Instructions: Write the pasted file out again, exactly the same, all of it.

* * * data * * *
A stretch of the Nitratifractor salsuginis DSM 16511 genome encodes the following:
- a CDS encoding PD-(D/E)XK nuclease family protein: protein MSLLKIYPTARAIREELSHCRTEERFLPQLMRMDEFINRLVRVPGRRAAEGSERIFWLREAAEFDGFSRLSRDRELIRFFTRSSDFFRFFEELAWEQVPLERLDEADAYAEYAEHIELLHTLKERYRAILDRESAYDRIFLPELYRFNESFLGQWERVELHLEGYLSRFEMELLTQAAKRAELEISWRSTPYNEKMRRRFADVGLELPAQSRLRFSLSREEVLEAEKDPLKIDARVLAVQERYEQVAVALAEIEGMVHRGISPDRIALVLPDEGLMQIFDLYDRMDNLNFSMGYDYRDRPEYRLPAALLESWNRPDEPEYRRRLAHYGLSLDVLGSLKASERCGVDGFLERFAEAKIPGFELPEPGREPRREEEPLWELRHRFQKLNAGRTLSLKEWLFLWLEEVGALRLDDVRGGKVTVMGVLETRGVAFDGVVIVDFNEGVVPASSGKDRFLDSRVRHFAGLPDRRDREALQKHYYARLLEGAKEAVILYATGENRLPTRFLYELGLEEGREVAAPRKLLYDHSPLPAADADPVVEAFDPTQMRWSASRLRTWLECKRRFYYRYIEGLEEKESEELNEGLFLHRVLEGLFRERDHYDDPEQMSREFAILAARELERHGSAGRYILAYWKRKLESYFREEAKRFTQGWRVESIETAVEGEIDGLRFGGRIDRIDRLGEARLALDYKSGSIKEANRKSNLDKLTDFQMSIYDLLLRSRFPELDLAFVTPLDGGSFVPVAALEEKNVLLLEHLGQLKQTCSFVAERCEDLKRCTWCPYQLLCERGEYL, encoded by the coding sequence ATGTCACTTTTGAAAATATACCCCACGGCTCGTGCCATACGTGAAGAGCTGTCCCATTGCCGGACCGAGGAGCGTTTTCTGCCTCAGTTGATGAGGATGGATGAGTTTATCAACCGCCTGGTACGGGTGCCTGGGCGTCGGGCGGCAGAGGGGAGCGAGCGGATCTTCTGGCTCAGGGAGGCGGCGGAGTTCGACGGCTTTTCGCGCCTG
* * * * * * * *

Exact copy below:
A stretch of the Nitratifractor salsuginis DSM 16511 genome encodes the following:
- a CDS encoding PD-(D/E)XK nuclease family protein: protein MSLLKIYPTARAIREELSHCRTEERFLPQLMRMDEFINRLVRVPGRRAAEGSERIFWLREAAEFDGFSRLSRDRELIRFFTRSSDFFRFFEELAWEQVPLERLDEADAYAEYAEHIELLHTLKERYRAILDRESAYDRIFLPELYRFNESFLGQWERVELHLEGYLSRFEMELLTQAAKRAELEISWRSTPYNEKMRRRFADVGLELPAQSRLRFSLSREEVLEAEKDPLKIDARVLAVQERYEQVAVALAEIEGMVHRGISPDRIALVLPDEGLMQIFDLYDRMDNLNFSMGYDYRDRPEYRLPAALLESWNRPDEPEYRRRLAHYGLSLDVLGSLKASERCGVDGFLERFAEAKIPGFELPEPGREPRREEEPLWELRHRFQKLNAGRTLSLKEWLFLWLEEVGALRLDDVRGGKVTVMGVLETRGVAFDGVVIVDFNEGVVPASSGKDRFLDSRVRHFAGLPDRRDREALQKHYYARLLEGAKEAVILYATGENRLPTRFLYELGLEEGREVAAPRKLLYDHSPLPAADADPVVEAFDPTQMRWSASRLRTWLECKRRFYYRYIEGLEEKESEELNEGLFLHRVLEGLFRERDHYDDPEQMSREFAILAARELERHGSAGRYILAYWKRKLESYFREEAKRFTQGWRVESIETAVEGEIDGLRFGGRIDRIDRLGEARLALDYKSGSIKEANRKSNLDKLTDFQMSIYDLLLRSRFPELDLAFVTPLDGGSFVPVAALEEKNVLLLEHLGQLKQTCSFVAERCEDLKRCTWCPYQLLCERGEYL, encoded by the coding sequence ATGTCACTTTTGAAAATATACCCCACGGCTCGTGCCATACGTGAAGAGCTGTCCCATTGCCGGACCGAGGAGCGTTTTCTGCCTCAGTTGATGAGGATGGATGAGTTTATCAACCGCCTGGTACGGGTGCCTGGGCGTCGGGCGGCAGAGGGGAGCGAGCGGATCTTCTGGCTCAGGGAGGCGGCGGAGTTCGACGGCTTTTCGCGCCTG